In contrast, the size-reducing effect of trastuzumab was strictly associated with enrichment in immune genes, indeed tumours with high expression of immune genes at baseline were responsive to 1 cycle of trastuzumab. This finding is consistent with recent evidence that tumours with pre-existing high levels of immune cells or genes in their tumour microenvironment respond best to HER2-targeted therapies.5 The reduction in Ki67 levels by trastuzumab was independent of immune features, but only cases that achieved a C+K+ response benefited from the entire preoperative treatment, indicating that for trastuzumab to be efficacious, it must engage the immune system and block cell proliferation.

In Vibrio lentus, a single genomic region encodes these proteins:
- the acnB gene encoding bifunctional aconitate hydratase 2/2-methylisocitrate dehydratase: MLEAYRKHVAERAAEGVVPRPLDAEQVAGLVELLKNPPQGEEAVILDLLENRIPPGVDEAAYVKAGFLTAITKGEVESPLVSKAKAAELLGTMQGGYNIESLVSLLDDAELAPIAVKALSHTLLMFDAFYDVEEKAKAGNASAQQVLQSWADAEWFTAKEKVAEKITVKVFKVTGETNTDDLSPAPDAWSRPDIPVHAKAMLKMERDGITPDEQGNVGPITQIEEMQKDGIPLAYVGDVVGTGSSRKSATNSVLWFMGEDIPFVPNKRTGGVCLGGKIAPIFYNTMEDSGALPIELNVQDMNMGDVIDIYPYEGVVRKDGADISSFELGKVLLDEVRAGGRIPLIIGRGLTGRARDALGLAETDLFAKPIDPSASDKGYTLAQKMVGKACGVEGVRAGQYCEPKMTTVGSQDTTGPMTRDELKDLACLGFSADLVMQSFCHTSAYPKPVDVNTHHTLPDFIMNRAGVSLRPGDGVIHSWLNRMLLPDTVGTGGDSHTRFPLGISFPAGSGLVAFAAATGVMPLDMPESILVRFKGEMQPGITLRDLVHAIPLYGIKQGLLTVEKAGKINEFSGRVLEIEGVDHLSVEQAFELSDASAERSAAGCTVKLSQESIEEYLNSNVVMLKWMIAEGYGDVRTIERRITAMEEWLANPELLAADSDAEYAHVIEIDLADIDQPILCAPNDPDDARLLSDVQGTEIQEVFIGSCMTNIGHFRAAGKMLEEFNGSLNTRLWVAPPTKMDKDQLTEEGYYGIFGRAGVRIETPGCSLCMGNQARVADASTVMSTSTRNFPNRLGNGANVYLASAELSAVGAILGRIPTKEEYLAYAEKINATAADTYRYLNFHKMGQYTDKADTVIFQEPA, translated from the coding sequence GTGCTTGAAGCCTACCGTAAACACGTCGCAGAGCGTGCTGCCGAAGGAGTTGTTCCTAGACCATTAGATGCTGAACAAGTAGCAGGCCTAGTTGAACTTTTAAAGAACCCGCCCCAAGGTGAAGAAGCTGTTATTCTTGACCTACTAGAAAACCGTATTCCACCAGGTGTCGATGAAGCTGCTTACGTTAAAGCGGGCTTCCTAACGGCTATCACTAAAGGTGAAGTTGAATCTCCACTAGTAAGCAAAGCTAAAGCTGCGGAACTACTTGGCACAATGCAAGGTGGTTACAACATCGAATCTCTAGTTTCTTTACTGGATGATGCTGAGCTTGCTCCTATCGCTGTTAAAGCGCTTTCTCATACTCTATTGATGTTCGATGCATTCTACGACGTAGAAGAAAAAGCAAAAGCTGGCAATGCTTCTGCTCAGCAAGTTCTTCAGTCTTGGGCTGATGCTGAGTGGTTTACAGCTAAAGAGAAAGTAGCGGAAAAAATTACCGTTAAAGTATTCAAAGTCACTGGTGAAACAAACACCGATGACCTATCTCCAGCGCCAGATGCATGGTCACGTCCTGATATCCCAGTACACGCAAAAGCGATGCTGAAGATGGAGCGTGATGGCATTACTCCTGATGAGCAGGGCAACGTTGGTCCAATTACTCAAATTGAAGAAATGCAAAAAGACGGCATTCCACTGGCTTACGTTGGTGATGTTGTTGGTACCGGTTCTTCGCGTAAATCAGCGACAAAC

In certain cases, trastuzumab upregulated MHC-II immune genes, an increase that likely reflects the activation of the host immune system cycle triggering an antitumour immune response that could favour trastuzumab activity. These data are consistent with another study in which short-term exposure to trastuzumab upmodulated the CD4+ follicular helper T cell signature,23 considering that CD4+ T cells must recognise peptide-MHC-II complexes to become activated. The relevance of the trastuzumab-driven induction of immune infiltration in the response to treatment is strongly supported by the clustering analysis in which Tru-cut biopsies of responders are in the same cluster of C+K+ pretreatment samples, highly expressing immune genes.